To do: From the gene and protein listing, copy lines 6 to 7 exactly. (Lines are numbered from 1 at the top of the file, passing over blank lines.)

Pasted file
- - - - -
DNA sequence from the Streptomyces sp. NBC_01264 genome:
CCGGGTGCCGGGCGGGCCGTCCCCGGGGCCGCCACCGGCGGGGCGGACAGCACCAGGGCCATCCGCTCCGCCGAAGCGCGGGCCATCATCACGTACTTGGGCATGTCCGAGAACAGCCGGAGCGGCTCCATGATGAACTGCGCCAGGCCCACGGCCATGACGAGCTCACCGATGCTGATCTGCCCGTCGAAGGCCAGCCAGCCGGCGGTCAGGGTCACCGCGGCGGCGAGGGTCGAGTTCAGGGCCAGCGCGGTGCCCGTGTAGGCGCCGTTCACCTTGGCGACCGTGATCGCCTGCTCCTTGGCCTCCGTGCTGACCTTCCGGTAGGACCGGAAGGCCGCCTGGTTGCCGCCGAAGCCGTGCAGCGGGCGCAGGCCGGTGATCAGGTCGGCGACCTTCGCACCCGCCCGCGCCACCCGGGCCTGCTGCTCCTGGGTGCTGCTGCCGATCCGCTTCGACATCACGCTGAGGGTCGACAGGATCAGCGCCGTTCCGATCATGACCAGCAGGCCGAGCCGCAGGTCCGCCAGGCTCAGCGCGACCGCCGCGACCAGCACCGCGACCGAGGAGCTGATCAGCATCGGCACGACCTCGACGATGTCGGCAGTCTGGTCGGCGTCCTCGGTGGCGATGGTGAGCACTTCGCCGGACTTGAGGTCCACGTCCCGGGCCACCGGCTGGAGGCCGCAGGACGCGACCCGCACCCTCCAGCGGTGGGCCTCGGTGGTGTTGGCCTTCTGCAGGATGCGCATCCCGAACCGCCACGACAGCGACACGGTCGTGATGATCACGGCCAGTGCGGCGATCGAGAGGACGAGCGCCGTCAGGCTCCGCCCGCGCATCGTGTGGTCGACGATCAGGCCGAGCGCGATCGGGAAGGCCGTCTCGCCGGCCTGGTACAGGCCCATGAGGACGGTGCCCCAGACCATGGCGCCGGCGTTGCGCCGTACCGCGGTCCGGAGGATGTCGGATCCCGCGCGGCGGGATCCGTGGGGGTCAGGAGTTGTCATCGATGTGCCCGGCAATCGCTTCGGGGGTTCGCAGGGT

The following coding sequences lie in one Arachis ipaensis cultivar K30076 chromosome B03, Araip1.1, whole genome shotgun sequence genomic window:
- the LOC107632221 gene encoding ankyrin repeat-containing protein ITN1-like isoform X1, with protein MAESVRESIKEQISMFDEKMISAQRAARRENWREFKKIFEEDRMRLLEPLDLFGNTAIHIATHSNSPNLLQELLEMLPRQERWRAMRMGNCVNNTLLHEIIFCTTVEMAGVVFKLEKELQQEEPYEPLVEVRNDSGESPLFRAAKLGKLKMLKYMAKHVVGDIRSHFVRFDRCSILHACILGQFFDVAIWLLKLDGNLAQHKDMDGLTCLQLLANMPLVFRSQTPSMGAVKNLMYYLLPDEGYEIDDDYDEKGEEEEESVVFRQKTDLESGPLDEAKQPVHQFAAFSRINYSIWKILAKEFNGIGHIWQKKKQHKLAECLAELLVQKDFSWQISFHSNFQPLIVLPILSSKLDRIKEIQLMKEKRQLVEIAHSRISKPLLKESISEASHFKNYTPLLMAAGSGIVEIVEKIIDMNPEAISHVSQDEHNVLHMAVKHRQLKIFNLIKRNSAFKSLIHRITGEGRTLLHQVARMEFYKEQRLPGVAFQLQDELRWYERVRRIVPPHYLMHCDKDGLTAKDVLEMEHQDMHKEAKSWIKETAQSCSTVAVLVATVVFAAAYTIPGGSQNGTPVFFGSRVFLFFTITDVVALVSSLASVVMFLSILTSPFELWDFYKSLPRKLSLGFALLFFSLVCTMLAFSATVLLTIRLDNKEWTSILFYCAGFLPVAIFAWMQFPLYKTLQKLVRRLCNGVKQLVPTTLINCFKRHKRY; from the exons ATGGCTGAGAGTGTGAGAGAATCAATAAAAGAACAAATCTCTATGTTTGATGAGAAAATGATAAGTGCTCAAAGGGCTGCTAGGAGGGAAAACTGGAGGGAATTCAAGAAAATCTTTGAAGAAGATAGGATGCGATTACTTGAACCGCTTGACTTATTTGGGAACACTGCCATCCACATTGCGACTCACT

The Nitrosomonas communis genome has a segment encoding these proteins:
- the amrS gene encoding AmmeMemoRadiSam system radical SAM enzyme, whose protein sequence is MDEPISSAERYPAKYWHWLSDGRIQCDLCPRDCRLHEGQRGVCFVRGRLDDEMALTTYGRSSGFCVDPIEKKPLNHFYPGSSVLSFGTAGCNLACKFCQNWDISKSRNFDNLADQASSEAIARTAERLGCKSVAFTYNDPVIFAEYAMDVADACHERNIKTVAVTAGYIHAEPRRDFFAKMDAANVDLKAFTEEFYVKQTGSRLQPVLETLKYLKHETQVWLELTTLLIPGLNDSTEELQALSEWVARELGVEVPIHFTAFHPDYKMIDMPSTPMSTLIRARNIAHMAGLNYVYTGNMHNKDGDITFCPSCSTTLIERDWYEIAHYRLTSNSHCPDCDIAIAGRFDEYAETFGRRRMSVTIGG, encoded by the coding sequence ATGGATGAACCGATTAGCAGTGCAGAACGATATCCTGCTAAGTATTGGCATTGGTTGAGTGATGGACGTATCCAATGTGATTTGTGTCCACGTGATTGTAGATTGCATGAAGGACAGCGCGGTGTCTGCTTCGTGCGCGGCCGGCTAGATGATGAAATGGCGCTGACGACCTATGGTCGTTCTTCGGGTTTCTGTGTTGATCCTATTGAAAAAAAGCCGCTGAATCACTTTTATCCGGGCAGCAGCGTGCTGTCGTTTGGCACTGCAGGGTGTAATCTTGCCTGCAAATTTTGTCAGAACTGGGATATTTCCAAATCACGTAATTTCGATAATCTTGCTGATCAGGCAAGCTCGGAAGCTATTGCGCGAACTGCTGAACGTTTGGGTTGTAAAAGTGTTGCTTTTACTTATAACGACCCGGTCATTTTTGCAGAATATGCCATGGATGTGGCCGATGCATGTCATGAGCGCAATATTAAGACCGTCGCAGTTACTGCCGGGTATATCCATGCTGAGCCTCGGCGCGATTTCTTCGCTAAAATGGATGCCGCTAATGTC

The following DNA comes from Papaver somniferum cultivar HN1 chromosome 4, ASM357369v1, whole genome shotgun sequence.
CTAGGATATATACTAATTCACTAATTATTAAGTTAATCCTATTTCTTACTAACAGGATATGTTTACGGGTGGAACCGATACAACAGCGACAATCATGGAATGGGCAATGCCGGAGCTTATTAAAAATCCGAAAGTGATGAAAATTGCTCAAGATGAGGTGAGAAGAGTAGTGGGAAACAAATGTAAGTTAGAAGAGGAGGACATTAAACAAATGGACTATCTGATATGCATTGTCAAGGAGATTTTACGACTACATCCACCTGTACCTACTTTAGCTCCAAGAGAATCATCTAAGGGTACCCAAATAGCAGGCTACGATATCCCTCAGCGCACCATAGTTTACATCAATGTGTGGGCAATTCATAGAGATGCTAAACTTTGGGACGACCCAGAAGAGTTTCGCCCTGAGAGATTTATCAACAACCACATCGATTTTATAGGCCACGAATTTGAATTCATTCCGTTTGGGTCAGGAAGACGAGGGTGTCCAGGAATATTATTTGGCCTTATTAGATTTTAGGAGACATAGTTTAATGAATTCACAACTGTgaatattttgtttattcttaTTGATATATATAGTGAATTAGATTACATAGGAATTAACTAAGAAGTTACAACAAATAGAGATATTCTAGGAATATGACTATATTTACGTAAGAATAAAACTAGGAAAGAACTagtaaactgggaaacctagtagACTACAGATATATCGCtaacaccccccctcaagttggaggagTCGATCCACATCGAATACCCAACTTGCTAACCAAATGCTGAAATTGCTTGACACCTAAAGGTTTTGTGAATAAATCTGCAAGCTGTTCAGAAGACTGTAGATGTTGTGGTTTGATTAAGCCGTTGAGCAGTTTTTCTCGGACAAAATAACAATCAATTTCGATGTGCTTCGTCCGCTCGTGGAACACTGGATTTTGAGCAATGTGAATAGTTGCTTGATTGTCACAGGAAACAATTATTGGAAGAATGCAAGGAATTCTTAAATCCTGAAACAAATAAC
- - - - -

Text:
- the amrS gene encoding AmmeMemoRadiSam system radical SAM enzyme, whose protein sequence is MDEPISSAERYPAKYWHWLSDGRIQCDLCPRDCRLHEGQRGVCFVRGRLDDEMALTTYGRSSGFCVDPIEKKPLNHFYPGSSVLSFGTAGCNLACKFCQNWDISKSRNFDNLADQASSEAIARTAERLGCKSVAFTYNDPVIFAEYAMDVADACHERNIKTVAVTAGYIHAEPRRDFFAKMDAANVDLKAFTEEFYVKQTGSRLQPVLETLKYLKHETQVWLELTTLLIPGLNDSTEELQALSEWVARELGVEVPIHFTAFHPDYKMIDMPSTPMSTLIRARNIAHMAGLNYVYTGNMHNKDGDITFCPSCSTTLIERDWYEIAHYRLTSNSHCPDCDIAIAGRFDEYAETFGRRRMSVTIGG, encoded by the coding sequence ATGGATGAACCGATTAGCAGTGCAGAACGATATCCTGCTAAGTATTGGCATTGGTTGAGTGATGGACGTATCCAATGTGATTTGTGTCCACGTGATTGTAGATTGCATGAAGGACAGCGCGGTGTCTGCTTCGTGCGCGGCCGGCTAGATGATGAAATGGCGCTGACGACCTATGGTCGTTCTTCGGGTTTCTGTGTTGATCCTATTGAAAAAAAGCCGCTGAATCACTTTTATCCGGGCAGCAGCGTGCTGTCGTTTGGCACTGCAGGGTGTAATCTTGCCTGCAAATTTTGTCAGAACTGGGATATTTCCAAATCACGTAATTTCGATAATCTTGCTGATCAGGCAAGCTCGGAAGCTATTGCGCGAACTGCTGAACGTTTGGGTTGTAAAAGTGTTGCTTTTACTTATAACGACCCGGTCATTTTTGCAGAATATGCCATGGATGTGGCCGATGCATGTCATGAGCGCAATATTAAGACCGTCGCAGTTACTGCCGGGTATATCCATGCTGAGCCTCGGCGCGATTTCTTCGCTAAAATGGATGCCGCTAATGTC

The following DNA comes from Papaver somniferum cultivar HN1 chromosome 4, ASM357369v1, whole genome shotgun sequence.